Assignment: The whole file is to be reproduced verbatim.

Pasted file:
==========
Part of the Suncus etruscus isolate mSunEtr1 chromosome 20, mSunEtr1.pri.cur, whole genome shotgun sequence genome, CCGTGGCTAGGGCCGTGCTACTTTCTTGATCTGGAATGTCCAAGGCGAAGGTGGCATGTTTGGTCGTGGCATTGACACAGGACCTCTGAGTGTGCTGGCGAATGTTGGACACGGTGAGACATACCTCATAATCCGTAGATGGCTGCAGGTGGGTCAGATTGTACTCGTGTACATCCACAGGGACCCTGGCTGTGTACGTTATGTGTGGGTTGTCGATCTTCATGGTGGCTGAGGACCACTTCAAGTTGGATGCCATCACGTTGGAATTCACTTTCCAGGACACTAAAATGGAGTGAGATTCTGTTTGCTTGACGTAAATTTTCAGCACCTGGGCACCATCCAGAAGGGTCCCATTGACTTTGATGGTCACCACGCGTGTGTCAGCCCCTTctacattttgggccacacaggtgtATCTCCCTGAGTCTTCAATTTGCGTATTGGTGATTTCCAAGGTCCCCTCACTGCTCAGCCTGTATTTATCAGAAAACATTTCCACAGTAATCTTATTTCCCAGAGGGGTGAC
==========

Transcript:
Part of the Suncus etruscus isolate mSunEtr1 chromosome 20, mSunEtr1.pri.cur, whole genome shotgun sequence genome, CCGTGGCTAGGGCCGTGCTACTTTCTTGATCTGGAATGTCCAAGGCGAAGGTGGCATGTTTGGTCGTGGCATTGACACAGGACCTCTGAGTGTGCTGGCGAATGTTGGACACGGTGAGACATACCTCATAATCCGTAGATGGCTGCAGGTGGGTCAGATTGTACTCGTGTACATCCACAGGGACCCTGGCTGTGTACGTTATGTGTGGGTTGTCGATCTTCATGGTGGCTGAGGACCACTTCAAGTTGGATGCCATCACGTTGGAATTCACTTTCCAGGACACTAAAATGGAGTGAGATTCTGTTTGCTTGACGTAAATTTTCAGCACCTGGGCACCATCCAGAAGGGTCCCATTGACTTTGATGGTCACCACGCGTGTGTCAGCCCCTTctacattttgggccacacaggtgtATCTCCCTGAGTCTTCAATTTGCGTATTGGTGATTTCCAAGGTCCCCTCACTGCTCAGCCTGTATTTATCAGAAAACATTTCCACAGTAATCTTATTTCCCAGAGGGGTGAC